Insurance For Catering: What They Need To Be Covered


If you’re transitioning from insuring restaurants to insuring catering businesses, you could be forgiven for thinking they’re nearly identical. Isn’t it true that they both sell food? Caterers need brokers to know their stuff because they’re often not insurance experts and may mistakenly think that a minor GL policy will be enough for their business.

It will be your responsibility to educate them on the real risks that their businesses face and how different policies protect their financial well-being.

This guide will teach you about the coverages caterers require and the risks they face, with real-world examples you can share with clients to emphasize the point.


What is the purpose of catering insurance?

Catering business insurance is required whether you own a full-service catering company, provide catering services from your restaurant, or are just starting out as an independent caterer.

Caterers work with a diverse range of clients, from wedding planners and event managers to corporate clients and conference directors — and any of them has the potential to become litigious.

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Catering is critical to the overall success of an event, and your client will expect you to deliver. The food must be delicious, arrive on time, and be free of injuries or property damage.

It’s a tall task. An accident in the kitchen may result in a delicious recipe, but an accident while catering can result in major legal issues and financial strain. Without catering business insurance, you could be held personally liable for those costs, which could jeopardize your catering business’s future.

Accidents and all, a dependable catering liability insurance policy allows you to continue growing your catering business. Catering insurance protects you from accidents and the legal and medical costs that come with them, whether you’re at fault or not.

That’s right. Clients have the right to sue you whether or not you did anything wrong. Fortunately, whether you did something wrong or not, a good catering insurance policy can protect you.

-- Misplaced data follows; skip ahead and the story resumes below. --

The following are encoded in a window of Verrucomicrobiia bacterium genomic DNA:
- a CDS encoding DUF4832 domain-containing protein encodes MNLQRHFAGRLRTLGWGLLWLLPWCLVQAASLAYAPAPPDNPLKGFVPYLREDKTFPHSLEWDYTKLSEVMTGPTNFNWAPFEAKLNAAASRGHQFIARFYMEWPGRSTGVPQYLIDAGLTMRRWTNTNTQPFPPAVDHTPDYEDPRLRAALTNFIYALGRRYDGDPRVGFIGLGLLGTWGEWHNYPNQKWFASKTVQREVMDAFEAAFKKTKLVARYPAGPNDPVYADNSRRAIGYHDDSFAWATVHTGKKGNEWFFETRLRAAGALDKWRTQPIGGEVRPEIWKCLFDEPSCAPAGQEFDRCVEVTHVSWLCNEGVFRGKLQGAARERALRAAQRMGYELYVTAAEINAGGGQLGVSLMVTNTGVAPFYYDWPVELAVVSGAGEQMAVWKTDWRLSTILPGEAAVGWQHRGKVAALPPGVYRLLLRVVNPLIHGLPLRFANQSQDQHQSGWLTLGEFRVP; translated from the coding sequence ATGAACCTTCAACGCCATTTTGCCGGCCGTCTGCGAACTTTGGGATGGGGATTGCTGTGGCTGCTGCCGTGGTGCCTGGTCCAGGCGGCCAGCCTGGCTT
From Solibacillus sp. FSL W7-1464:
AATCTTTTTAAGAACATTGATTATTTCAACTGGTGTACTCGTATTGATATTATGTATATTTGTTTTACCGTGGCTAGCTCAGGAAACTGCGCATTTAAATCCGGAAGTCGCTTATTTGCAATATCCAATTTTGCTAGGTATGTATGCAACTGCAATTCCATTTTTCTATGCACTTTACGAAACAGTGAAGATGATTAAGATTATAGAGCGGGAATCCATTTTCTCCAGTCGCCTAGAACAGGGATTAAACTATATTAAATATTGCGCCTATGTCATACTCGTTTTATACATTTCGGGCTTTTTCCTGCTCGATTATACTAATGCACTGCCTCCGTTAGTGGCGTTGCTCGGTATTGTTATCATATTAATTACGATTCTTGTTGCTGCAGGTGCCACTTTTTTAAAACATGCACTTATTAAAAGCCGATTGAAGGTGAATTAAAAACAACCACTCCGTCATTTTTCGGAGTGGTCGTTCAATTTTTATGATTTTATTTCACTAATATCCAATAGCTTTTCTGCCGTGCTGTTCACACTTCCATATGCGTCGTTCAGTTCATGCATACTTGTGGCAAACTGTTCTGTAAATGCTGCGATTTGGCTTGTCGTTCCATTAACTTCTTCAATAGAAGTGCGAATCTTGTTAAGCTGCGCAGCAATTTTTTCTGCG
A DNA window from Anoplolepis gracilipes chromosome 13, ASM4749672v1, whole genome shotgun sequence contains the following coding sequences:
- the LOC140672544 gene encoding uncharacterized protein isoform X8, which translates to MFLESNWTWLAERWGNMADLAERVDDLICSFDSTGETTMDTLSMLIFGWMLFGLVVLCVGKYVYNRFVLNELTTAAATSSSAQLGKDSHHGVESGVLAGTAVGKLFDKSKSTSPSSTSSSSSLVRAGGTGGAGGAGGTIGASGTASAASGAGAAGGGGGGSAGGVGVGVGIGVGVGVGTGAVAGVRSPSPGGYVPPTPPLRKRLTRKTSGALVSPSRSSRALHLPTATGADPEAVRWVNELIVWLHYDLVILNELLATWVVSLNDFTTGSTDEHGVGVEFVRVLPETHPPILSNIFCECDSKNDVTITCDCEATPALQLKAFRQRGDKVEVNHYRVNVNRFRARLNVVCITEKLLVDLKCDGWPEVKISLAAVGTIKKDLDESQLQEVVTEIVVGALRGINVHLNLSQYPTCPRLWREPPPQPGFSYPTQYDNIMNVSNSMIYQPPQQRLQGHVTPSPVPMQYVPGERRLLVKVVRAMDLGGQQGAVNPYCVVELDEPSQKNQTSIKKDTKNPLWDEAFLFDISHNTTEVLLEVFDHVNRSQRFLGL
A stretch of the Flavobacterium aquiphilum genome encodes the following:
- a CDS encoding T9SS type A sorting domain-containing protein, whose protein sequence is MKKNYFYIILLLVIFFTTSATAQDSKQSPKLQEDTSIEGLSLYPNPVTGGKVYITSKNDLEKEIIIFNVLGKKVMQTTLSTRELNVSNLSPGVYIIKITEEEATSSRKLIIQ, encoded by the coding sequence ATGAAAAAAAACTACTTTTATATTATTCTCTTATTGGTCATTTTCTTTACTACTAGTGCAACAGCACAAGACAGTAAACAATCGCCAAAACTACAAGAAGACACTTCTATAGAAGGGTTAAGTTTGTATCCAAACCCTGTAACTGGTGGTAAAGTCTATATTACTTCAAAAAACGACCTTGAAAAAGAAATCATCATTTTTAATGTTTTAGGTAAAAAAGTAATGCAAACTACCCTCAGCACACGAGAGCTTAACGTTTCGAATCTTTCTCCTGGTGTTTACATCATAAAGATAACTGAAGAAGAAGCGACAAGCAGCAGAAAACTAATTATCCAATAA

What Are The Three Types Of Caterers?

Every catering business is different, which means each one has different insurance requirements. In general, most catering businesses will fall into one of three categories:

  • On-premise caterers: host the events they cater at a specific location, usually a hotel, convention center, or restaurant.
  • Off-premise caterers: These caterers come to their clients. Typically, the food is prepared off-site and then trucked to the location of the event.
  • Mobile caterers: These caterers travel to their clients’ locations and prepare the food on-site, typically in their own food trucks.

What is covered by Catering Business Insurance?

Catering companies face a variety of risks, ranging from spilled beverages to slips and falls. Catering liability insurance protects your company if these mishaps result in bodily harm or property damage.

Non-employee third-party bodily injury

While refilling guests’ glasses at an event, your caterer spills a pitcher of water, just as another guest is walking by. They trip and fall, breaking their hip.

Damage to third-party property

While backing up the catering van to park it, one of your caterers collides with the venue’s wall. The venue owner is now suing you in order to recoup the costs of repairing the building.

Defense costs

Following the event, a spill is discovered, resulting in a large electric bill. They blame you, even though you know the spill was caused by another vendor. A General Liability policy will assist you in covering the costs of defending yourself against this claim.

Omissions and errors

Liability policies for catering companies include professional liability. With these kinds of claims, your client may sue you for negligence or other errors related to your services. Perhaps your team’s negligence caused damage to your client’s kitchen, preventing them from using it for the following weekend’s event, costing them thousands of dollars.

What Insurance Coverages Caterers Need (Plus Real Examples Of Needing It)

Many inexperienced caterers may be unaware of the types of insurance they require. Worse, they believe that a GL policy will cover every eventuality. That is why it is critical to go over what coverages caterers require and why those coverages will help them in a pinch.

Insurance for General Liability

No matter how small the company, every catering business will require a basic GL policy. This insurance will protect them from the costs of lawsuits as well as being held liable for mistakes made while catering.

This type of insurance is most commonly required when a bad case of food poisoning or an allergic reaction results in a lawsuit. A Portland caterer, for example, was sued for $2.9 million after food poisoning allegedly killed a woman’s husband. A general liability policy would help pay for this caterer’s legal defense and any damages if they were found to be liable for the death.